Pull Request Workflow
Our code is written by humans. This will remain true until the robotic apocalypse finally occurs. Humans learn. Humans make mistakes. This peer-review based workflow is used by our team to foster a welcoming environment where we all are lifelong learners, and we support each other as a team to do the best we can, which includes not making mistakes.
We do not work alone. All work has at least two developers involved in any changes.
Any dev can propose a code change (a PR).
Propose the PR on GitHub, as a proposed change to the
dev branch. See “Branch Naming” later in this document.
A PR description must include what has changed, but also why it needs to change. (a business or user need).
One other dev must approve the PR before it can be merged.
Approving a PR means you agree the code works as described and meets our quality levels. For most PRs this will require running the code yourself. Mention on the PR if you didn’t.
If there is an associated Trello story, or GitHub issue, provide some details and link to it. If there is no associated story, explain why briefly.
PR Feedback / Reviews
Commenting on a pull request (opens a link to GitHub)
As a team, we attempt to give at least one comment/feedback on each PR. This normalises asking questions. It should be unusual for a PR to have zero feedback. Feedback should be something that could be better. “I love this” isn’t enough.
Feedback is given in a form of “Have you considered…” or otherwise doesn’t assume the author didn’t already attempt your alternative approach. “Do it this other way” is not feedback.
Comments can be “blocking” meaning the author wants a response to their feedback, or they can be a suggestion only, leaving the decision to the PR author. Indicate this using emoji. Elephant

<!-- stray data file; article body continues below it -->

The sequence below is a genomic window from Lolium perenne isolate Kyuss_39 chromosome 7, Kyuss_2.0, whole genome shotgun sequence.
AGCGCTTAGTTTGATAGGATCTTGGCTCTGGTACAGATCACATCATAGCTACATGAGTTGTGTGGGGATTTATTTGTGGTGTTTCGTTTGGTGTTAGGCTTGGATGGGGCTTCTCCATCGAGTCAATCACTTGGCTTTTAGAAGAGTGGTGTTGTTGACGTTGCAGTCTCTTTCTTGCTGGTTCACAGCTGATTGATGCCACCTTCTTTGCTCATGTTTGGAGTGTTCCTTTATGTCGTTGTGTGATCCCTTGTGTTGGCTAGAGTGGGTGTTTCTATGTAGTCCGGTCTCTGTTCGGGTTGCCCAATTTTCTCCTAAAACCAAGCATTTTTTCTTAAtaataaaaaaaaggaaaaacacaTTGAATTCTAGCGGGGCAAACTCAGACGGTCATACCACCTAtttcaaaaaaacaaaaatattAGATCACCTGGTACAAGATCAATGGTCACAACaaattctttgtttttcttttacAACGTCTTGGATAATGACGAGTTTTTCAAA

:elephant = suggestion only.
Adding line comments to a pull request (opens a link to GitHub)
As a reviewer, you can approve a PR using the “Approve” option on Github. Request changes to a PR using the “Request changes” option.
Code needs to pass code linters (we use codeclimate).
Markup generated for webpages must pass accessibility checkers.
PR branches need to be “up to date”, and continuous integration via Travis-ci must run and pass before merging. New code must have tests, and minimum code coverage levels need to be met and maintained.
Merges into the
dev branch need only one approval to merge but give all active team members reasonable chance to review unless the change is trivial.
The dev who proposed the PR presses the merge button on a PR once all the above passes & it is approved. That dev is responsible for merging in a way that does not “break the build” or cause unplanned outages.
The branch should be deleted automatically (by the always-be-closing bot) after merging. This keeps the repo tidy.
Commit messages should describe the reason for the changes being committed, so that anyone viewing the commit can know what has changed and why.
- Updating Travis config to include dependency installation
- Updating Travis
Really bad commit messages:
- Fixing stuff so it works
- Please let it work this time
Branch naming in a consistent manner is good for keeping things tidy, and add context to any commit messages for commits against the branch. Branch names should be descriptive and their meanings clear. Additionally, branch names can contain
/ characters, so a good way to keep types of branches separate is to “namespace” them - for example, any branches whose main purpose is to add a new feature to the application should have the prefix “feature”. Branches for fixing bugs should be prefixed with “bugfix”, while a branch for something urgent that is going to go to production asap should be prefixed with “hotfix”.
Here are some examples:
feature/automated_dishwasher_emptying fix/ui_disabled_for_anon_users hotfix/offline_jobs_errors
Our code deploys automatically after a git merge into special branches.
dev branch deploys to staging.
master branch deploys to production.